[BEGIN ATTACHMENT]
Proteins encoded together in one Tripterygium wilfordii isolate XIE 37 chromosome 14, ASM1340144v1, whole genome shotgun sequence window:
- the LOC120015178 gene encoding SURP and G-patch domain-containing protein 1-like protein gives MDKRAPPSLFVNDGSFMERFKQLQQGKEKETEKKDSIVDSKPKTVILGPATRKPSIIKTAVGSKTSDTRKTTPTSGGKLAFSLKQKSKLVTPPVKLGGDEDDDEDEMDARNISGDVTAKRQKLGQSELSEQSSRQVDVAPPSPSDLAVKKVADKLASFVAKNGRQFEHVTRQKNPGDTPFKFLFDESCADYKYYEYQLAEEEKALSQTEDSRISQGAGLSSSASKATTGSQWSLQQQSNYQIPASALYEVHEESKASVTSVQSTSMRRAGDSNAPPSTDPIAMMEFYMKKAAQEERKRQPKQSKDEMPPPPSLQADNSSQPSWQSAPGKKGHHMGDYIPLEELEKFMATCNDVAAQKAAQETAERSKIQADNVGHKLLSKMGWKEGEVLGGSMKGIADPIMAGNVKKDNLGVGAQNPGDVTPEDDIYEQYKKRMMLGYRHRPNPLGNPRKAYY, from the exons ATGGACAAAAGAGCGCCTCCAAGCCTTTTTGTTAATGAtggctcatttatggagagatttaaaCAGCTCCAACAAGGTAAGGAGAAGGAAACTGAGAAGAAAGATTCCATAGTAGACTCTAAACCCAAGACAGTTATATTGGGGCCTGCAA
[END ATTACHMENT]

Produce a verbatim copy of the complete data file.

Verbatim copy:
Proteins encoded together in one Tripterygium wilfordii isolate XIE 37 chromosome 14, ASM1340144v1, whole genome shotgun sequence window:
- the LOC120015178 gene encoding SURP and G-patch domain-containing protein 1-like protein gives MDKRAPPSLFVNDGSFMERFKQLQQGKEKETEKKDSIVDSKPKTVILGPATRKPSIIKTAVGSKTSDTRKTTPTSGGKLAFSLKQKSKLVTPPVKLGGDEDDDEDEMDARNISGDVTAKRQKLGQSELSEQSSRQVDVAPPSPSDLAVKKVADKLASFVAKNGRQFEHVTRQKNPGDTPFKFLFDESCADYKYYEYQLAEEEKALSQTEDSRISQGAGLSSSASKATTGSQWSLQQQSNYQIPASALYEVHEESKASVTSVQSTSMRRAGDSNAPPSTDPIAMMEFYMKKAAQEERKRQPKQSKDEMPPPPSLQADNSSQPSWQSAPGKKGHHMGDYIPLEELEKFMATCNDVAAQKAAQETAERSKIQADNVGHKLLSKMGWKEGEVLGGSMKGIADPIMAGNVKKDNLGVGAQNPGDVTPEDDIYEQYKKRMMLGYRHRPNPLGNPRKAYY, from the exons ATGGACAAAAGAGCGCCTCCAAGCCTTTTTGTTAATGAtggctcatttatggagagatttaaaCAGCTCCAACAAGGTAAGGAGAAGGAAACTGAGAAGAAAGATTCCATAGTAGACTCTAAACCCAAGACAGTTATATTGGGGCCTGCAA